The first few weeks of back-to-school are always difficult for me. Most of our summer friends are suddenly unavailable and our Homeschool classes and groups haven’t begun. The playgrounds are empty, and athough Skyler & Gryffin enjoy having the place to themselves, I have that eerie feeling that everyone is off doing something fun without me. I feel excluded, left out -- a feeling that reminds me of my own experience of school. I start to fantasize about all the things I would be able to do if I my children were at school, it’s a rich & delicious fantasy. I imagine the art classes I would take, bringing my laptop to the coffee shop and writing all day, napping, reading wonderfully long complicated books, days filled with quiet. I imagine a clean house (but strangely, I never imagine myself cleaning – it is a fantasy after all). Of course, the reality is that Gryffin is only 3 years old, so this fantasy wouldn’t be possible even if Skyler was in school. But it sounds so…nice.I realize that this escape into fantasy is not really about what I want for myself, but is more about avoiding my fear. These first few weeks in September are marred by low level (and sometimes not-so-low level) anxiety, sleepless nights, questions. Am I making the right choice for Skyler? What opportunities for friendships, experiences, and learning am I NOT allowing? Am I making the right choice for Gryffin, who lives so strongly under his brother’s influence? Am I making the right choice for me? I love being with my children, playing and learning together. But, Erik works long hours, and I am sometimes overwhelmed by being the boys one and only. Every day. All day.
Then I remind myself that I know how to do this – after all, we’ve been homeschooling for 2 years already. Even when Skyler was in Kindergarten, I guided his academics. I taught him to read – well, he learned to read, with some help from me. I have a strong homeschooling community in place, classes to cover the things I can’t (soccer, gymnastics, Ninjitsu), co-ops and meetups to give the boys more opportunities to create friendships, and learn how to negotiate group dynamics.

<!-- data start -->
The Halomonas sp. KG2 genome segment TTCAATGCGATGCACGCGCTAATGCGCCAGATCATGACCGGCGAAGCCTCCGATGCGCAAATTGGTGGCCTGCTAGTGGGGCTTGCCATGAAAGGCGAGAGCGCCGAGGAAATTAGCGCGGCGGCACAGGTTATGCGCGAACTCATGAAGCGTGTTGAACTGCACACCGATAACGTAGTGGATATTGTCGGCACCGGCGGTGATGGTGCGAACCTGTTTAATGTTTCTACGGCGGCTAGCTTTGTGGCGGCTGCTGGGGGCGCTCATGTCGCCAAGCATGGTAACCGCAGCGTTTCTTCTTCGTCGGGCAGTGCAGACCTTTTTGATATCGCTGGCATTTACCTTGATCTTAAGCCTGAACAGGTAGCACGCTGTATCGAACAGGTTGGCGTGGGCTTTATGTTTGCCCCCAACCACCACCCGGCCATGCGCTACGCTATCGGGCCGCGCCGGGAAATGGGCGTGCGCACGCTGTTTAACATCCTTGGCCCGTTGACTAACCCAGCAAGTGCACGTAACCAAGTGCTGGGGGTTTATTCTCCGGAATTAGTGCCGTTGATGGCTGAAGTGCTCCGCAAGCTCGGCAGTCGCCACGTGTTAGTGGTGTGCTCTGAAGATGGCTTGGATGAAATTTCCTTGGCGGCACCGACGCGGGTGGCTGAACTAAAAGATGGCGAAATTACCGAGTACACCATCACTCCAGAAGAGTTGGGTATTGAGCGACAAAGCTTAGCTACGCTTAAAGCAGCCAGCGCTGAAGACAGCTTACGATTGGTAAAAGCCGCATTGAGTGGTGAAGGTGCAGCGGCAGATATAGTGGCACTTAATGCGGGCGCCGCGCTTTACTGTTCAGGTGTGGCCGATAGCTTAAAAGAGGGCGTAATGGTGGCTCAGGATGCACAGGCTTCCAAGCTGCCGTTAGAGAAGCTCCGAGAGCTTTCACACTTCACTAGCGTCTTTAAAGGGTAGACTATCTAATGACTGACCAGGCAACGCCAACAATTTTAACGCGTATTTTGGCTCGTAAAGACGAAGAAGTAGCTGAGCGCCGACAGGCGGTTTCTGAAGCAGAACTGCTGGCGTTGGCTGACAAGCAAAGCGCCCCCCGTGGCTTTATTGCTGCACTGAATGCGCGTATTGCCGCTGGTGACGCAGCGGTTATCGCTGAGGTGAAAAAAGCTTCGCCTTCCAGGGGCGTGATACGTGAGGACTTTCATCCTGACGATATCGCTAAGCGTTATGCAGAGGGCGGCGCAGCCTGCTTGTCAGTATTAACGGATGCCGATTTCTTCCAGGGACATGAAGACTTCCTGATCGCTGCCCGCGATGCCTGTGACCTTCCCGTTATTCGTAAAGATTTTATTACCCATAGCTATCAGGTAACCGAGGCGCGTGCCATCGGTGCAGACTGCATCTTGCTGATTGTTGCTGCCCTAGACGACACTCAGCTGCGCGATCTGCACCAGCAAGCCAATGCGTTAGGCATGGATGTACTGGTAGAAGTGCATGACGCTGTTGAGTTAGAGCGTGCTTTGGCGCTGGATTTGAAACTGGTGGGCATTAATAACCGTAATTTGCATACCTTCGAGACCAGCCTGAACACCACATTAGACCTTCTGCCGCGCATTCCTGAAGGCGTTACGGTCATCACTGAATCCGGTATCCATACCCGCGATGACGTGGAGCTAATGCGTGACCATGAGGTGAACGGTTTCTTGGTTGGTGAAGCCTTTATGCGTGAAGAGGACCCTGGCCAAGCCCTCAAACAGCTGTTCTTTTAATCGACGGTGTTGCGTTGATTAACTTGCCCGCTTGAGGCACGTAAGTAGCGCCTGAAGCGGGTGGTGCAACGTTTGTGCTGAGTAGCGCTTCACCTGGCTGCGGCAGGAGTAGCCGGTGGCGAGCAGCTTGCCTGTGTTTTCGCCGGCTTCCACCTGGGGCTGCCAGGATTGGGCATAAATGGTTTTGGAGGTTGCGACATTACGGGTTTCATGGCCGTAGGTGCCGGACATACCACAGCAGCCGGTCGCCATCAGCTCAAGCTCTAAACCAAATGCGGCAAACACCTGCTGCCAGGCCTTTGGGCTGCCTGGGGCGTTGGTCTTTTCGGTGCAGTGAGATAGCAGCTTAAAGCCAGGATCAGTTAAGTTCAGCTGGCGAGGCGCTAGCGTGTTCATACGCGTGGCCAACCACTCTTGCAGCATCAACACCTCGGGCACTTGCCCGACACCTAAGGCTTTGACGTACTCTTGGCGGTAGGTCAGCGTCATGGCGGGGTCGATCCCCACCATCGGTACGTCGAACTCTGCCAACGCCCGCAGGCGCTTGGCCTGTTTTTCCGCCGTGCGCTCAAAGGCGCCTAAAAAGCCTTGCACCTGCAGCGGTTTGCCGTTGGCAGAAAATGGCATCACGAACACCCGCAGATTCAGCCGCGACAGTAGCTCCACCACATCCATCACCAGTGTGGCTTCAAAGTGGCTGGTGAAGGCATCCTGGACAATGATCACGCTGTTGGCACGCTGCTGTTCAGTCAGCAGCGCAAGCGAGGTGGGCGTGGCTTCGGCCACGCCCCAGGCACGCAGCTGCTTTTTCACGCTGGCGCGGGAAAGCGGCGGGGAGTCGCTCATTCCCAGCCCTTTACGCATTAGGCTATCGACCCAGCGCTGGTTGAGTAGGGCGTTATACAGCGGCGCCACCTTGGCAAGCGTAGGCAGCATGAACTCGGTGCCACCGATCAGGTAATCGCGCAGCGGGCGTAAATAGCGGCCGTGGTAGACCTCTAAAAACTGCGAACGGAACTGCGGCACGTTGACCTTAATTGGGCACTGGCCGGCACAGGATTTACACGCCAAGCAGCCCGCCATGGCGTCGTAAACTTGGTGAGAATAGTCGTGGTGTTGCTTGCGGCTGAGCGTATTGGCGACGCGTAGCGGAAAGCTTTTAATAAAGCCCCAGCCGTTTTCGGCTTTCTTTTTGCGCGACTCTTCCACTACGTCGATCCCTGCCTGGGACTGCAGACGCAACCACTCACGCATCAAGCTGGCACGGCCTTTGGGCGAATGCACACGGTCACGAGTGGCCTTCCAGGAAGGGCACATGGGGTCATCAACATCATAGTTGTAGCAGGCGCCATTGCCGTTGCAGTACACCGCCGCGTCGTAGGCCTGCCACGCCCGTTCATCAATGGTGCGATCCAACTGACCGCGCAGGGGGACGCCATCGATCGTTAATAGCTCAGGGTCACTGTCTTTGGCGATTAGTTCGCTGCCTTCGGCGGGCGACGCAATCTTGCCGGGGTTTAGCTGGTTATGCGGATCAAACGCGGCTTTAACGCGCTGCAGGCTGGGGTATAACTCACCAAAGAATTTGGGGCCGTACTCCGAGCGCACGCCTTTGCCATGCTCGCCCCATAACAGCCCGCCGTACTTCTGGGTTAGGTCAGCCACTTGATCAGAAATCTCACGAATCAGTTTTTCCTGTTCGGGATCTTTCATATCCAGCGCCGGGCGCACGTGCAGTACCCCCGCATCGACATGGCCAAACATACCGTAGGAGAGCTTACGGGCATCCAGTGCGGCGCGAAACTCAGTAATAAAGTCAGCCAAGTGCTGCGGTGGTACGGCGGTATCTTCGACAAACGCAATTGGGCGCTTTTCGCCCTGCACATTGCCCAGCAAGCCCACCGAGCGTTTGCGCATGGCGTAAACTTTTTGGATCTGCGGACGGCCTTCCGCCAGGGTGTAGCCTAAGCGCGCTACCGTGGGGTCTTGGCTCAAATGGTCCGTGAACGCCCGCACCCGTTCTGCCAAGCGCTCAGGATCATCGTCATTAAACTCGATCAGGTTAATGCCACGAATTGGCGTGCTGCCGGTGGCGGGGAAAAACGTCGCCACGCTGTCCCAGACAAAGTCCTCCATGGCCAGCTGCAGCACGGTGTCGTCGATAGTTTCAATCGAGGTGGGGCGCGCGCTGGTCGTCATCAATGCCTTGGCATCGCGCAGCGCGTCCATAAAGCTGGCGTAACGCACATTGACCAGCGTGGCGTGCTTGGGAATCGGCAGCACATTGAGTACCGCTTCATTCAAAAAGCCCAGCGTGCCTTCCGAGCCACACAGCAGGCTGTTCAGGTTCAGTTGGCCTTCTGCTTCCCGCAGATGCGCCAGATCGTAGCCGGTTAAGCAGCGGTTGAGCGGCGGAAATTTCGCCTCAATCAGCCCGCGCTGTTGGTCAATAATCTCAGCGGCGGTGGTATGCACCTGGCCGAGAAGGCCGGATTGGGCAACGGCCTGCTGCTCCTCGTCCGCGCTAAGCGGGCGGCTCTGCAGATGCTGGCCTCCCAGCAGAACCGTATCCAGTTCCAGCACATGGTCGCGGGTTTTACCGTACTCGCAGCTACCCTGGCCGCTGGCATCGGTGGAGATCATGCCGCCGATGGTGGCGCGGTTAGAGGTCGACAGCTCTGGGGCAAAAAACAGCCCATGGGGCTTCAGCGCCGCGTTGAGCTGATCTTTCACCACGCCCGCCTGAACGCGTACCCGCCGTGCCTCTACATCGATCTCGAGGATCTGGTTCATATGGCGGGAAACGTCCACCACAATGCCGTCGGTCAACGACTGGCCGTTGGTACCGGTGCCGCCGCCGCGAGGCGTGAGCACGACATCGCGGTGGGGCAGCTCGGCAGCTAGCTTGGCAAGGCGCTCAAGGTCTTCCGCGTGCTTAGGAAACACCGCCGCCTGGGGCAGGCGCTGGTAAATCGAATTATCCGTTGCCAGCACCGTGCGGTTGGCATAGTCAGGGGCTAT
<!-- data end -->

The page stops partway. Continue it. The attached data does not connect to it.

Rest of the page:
It helps even more when I remember that the boys know how to do this homeschooling thing even better than I. As I write this, they are both completely absorbed in projects they developed themselves. Gryffin is creating a massive glue & white paper construction, while telling a story about a woman dressed in white who lives in Connecticut. Skyler has decided to make himself a top-hat. This involves tape measures, a compass, a pattern created from newsprint then reworked in poster board, and an ingenious method of creating a series of tabs to attach the brim to the top part of the hat. How did he figure that out? Together they are discussing the magic show they will soon be putting on. I pause in writing to convince them to comp me a ticket (rather than pay the $5.00 they requested). Skyler stops working on his project long enough to show Gryffin how to write the word “Magic”.
I know not every day will have this ease, interest and creative energy. But in these anxiety filled first weeks of fall, I hold onto the memory of the days that do: when one project flows into the next, when my messy house is evidence of a day spent making things, when the science museum is empty and ours to explore, when the kids are so involved in their own projects that I can pick up that wonderfully complicated book and read a chapter. I remember that the magic of learning happens every day in small and important ways and – lucky me! – I get to be a part of it all.